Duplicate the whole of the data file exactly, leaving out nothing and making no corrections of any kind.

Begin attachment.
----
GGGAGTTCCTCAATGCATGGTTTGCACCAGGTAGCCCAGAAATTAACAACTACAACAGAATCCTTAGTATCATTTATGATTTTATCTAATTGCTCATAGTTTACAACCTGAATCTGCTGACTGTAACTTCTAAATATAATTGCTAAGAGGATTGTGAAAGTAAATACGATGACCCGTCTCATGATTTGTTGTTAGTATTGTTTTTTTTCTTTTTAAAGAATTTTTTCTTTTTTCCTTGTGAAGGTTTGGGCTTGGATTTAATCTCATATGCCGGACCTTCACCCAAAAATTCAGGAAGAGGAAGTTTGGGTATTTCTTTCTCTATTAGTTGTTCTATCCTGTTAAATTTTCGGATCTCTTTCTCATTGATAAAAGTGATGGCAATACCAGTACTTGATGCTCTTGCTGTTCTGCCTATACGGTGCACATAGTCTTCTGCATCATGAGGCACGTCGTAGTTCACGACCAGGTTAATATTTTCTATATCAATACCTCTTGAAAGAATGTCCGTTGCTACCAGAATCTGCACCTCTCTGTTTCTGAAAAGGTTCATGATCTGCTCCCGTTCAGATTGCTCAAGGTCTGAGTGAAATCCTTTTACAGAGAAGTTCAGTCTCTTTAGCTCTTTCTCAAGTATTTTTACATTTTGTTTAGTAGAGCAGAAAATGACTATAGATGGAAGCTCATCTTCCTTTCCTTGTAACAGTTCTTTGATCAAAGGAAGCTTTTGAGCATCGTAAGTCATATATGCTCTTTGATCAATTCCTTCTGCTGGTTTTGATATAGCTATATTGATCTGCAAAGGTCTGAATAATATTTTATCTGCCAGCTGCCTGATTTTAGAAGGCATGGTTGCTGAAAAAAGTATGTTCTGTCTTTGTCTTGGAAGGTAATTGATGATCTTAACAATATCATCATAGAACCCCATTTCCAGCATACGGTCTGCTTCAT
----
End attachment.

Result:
GGGAGTTCCTCAATGCATGGTTTGCACCAGGTAGCCCAGAAATTAACAACTACAACAGAATCCTTAGTATCATTTATGATTTTATCTAATTGCTCATAGTTTACAACCTGAATCTGCTGACTGTAACTTCTAAATATAATTGCTAAGAGGATTGTGAAAGTAAATACGATGACCCGTCTCATGATTTGTTGTTAGTATTGTTTTTTTTCTTTTTAAAGAATTTTTTCTTTTTTCCTTGTGAAGGTTTGGGCTTGGATTTAATCTCATATGCCGGACCTTCACCCAAAAATTCAGGAAGAGGAAGTTTGGGTATTTCTTTCTCTATTAGTTGTTCTATCCTGTTAAATTTTCGGATCTCTTTCTCATTGATAAAAGTGATGGCAATACCAGTACTTGATGCTCTTGCTGTTCTGCCTATACGGTGCACATAGTCTTCTGCATCATGAGGCACGTCGTAGTTCACGACCAGGTTAATATTTTCTATATCAATACCTCTTGAAAGAATGTCCGTTGCTACCAGAATCTGCACCTCTCTGTTTCTGAAAAGGTTCATGATCTGCTCCCGTTCAGATTGCTCAAGGTCTGAGTGAAATCCTTTTACAGAGAAGTTCAGTCTCTTTAGCTCTTTCTCAAGTATTTTTACATTTTGTTTAGTAGAGCAGAAAATGACTATAGATGGAAGCTCATCTTCCTTTCCTTGTAACAGTTCTTTGATCAAAGGAAGCTTTTGAGCATCGTAAGTCATATATGCTCTTTGATCAATTCCTTCTGCTGGTTTTGATATAGCTATATTGATCTGCAAAGGTCTGAATAATATTTTATCTGCCAGCTGCCTGATTTTAGAAGGCATGGTTGCTGAAAAAAGTATGTTCTGTCTTTGTCTTGGAAGGTAATTGATGATCTTAACAATATCATCATAGAACCCCATTTCCAGCATACGGTCTGCTTCAT